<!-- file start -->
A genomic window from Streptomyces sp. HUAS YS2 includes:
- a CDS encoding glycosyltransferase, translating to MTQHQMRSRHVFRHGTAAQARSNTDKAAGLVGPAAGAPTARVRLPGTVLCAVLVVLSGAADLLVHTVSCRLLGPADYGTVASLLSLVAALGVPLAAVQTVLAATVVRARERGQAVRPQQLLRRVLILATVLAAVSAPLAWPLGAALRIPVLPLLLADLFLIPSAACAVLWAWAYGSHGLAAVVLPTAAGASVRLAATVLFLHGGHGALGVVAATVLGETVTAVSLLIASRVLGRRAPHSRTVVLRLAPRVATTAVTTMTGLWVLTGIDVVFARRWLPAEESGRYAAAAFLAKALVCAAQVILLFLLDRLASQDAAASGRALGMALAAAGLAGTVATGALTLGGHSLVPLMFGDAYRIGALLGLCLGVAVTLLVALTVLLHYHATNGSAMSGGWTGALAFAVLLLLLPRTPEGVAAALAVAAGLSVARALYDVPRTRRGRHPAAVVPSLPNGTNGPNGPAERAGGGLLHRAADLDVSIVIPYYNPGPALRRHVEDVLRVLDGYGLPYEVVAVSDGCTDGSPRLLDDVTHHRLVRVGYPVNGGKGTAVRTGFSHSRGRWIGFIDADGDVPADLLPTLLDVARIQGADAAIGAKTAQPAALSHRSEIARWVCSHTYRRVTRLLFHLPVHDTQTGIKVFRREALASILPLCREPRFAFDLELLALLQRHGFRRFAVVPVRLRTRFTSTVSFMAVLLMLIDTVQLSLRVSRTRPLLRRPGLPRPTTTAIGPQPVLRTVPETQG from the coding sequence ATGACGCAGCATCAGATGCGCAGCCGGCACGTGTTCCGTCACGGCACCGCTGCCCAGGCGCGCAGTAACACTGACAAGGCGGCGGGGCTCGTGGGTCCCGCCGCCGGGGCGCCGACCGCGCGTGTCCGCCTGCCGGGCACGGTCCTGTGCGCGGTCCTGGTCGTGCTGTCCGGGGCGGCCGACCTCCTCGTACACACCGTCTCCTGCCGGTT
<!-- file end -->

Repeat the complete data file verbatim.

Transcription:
A genomic window from Streptomyces sp. HUAS YS2 includes:
- a CDS encoding glycosyltransferase, translating to MTQHQMRSRHVFRHGTAAQARSNTDKAAGLVGPAAGAPTARVRLPGTVLCAVLVVLSGAADLLVHTVSCRLLGPADYGTVASLLSLVAALGVPLAAVQTVLAATVVRARERGQAVRPQQLLRRVLILATVLAAVSAPLAWPLGAALRIPVLPLLLADLFLIPSAACAVLWAWAYGSHGLAAVVLPTAAGASVRLAATVLFLHGGHGALGVVAATVLGETVTAVSLLIASRVLGRRAPHSRTVVLRLAPRVATTAVTTMTGLWVLTGIDVVFARRWLPAEESGRYAAAAFLAKALVCAAQVILLFLLDRLASQDAAASGRALGMALAAAGLAGTVATGALTLGGHSLVPLMFGDAYRIGALLGLCLGVAVTLLVALTVLLHYHATNGSAMSGGWTGALAFAVLLLLLPRTPEGVAAALAVAAGLSVARALYDVPRTRRGRHPAAVVPSLPNGTNGPNGPAERAGGGLLHRAADLDVSIVIPYYNPGPALRRHVEDVLRVLDGYGLPYEVVAVSDGCTDGSPRLLDDVTHHRLVRVGYPVNGGKGTAVRTGFSHSRGRWIGFIDADGDVPADLLPTLLDVARIQGADAAIGAKTAQPAALSHRSEIARWVCSHTYRRVTRLLFHLPVHDTQTGIKVFRREALASILPLCREPRFAFDLELLALLQRHGFRRFAVVPVRLRTRFTSTVSFMAVLLMLIDTVQLSLRVSRTRPLLRRPGLPRPTTTAIGPQPVLRTVPETQG from the coding sequence ATGACGCAGCATCAGATGCGCAGCCGGCACGTGTTCCGTCACGGCACCGCTGCCCAGGCGCGCAGTAACACTGACAAGGCGGCGGGGCTCGTGGGTCCCGCCGCCGGGGCGCCGACCGCGCGTGTCCGCCTGCCGGGCACGGTCCTGTGCGCGGTCCTGGTCGTGCTGTCCGGGGCGGCCGACCTCCTCGTACACACCGTCTCCTGCCGGTT